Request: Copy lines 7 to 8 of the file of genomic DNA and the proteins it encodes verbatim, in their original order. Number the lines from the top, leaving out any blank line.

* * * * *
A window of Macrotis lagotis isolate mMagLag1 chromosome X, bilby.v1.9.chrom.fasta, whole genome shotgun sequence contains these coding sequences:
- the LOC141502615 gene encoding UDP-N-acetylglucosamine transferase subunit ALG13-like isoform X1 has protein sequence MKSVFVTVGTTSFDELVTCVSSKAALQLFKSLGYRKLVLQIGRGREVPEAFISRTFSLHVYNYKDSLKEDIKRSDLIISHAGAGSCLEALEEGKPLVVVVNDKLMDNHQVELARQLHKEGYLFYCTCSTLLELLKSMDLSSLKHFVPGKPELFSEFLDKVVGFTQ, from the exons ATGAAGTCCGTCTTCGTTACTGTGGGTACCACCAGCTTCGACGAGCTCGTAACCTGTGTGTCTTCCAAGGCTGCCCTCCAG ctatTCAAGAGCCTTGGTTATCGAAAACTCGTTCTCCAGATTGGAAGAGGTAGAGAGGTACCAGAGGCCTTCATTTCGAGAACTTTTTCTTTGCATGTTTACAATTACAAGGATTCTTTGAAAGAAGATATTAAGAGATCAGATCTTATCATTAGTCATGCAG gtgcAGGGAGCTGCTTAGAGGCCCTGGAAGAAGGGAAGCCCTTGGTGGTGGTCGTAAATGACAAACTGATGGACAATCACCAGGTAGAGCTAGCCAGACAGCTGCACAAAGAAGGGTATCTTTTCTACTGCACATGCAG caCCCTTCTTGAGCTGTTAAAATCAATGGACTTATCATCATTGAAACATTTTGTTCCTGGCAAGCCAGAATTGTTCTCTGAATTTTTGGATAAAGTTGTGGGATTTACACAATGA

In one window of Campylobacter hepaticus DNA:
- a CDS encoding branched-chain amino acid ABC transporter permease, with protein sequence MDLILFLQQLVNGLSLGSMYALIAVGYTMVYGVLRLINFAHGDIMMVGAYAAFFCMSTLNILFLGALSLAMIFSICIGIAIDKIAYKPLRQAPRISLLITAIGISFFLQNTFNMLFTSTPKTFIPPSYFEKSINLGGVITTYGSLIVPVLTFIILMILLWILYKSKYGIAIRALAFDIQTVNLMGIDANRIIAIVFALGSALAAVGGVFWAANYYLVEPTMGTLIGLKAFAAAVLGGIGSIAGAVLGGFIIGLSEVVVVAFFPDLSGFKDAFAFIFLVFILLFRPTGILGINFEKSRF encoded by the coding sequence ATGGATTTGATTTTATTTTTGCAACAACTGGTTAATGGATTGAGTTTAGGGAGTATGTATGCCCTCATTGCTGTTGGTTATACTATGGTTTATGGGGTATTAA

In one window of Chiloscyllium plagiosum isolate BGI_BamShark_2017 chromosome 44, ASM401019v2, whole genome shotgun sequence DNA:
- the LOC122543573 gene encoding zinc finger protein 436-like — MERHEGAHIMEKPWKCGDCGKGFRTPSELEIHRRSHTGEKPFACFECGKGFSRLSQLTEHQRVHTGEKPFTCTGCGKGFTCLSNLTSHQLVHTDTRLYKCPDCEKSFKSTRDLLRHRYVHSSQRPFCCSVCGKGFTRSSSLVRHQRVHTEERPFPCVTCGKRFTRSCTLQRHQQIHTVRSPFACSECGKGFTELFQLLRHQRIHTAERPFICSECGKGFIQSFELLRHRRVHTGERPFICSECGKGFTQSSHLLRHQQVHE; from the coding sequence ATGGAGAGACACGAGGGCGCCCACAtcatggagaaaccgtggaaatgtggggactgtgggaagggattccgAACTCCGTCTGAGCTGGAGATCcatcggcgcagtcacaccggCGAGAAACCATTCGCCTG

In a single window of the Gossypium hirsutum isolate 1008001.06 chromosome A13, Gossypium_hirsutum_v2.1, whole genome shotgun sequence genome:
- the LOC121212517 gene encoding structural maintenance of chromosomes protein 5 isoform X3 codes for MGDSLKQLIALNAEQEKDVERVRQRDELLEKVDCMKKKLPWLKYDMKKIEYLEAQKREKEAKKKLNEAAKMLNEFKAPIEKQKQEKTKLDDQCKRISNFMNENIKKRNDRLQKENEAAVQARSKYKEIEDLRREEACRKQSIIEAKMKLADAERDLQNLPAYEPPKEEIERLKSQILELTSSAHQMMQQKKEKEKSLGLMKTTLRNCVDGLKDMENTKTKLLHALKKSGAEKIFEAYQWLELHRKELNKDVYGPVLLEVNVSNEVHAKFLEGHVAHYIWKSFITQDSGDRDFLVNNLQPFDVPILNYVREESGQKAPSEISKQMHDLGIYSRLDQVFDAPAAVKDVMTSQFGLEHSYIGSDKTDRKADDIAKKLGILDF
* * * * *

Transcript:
In a single window of the Gossypium hirsutum isolate 1008001.06 chromosome A13, Gossypium_hirsutum_v2.1, whole genome shotgun sequence genome:
- the LOC121212517 gene encoding structural maintenance of chromosomes protein 5 isoform X3 codes for MGDSLKQLIALNAEQEKDVERVRQRDELLEKVDCMKKKLPWLKYDMKKIEYLEAQKREKEAKKKLNEAAKMLNEFKAPIEKQKQEKTKLDDQCKRISNFMNENIKKRNDRLQKENEAAVQARSKYKEIEDLRREEACRKQSIIEAKMKLADAERDLQNLPAYEPPKEEIERLKSQILELTSSAHQMMQQKKEKEKSLGLMKTTLRNCVDGLKDMENTKTKLLHALKKSGAEKIFEAYQWLELHRKELNKDVYGPVLLEVNVSNEVHAKFLEGHVAHYIWKSFITQDSGDRDFLVNNLQPFDVPILNYVREESGQKAPSEISKQMHDLGIYSRLDQVFDAPAAVKDVMTSQFGLEHSYIGSDKTDRKADDIAKKLGILDF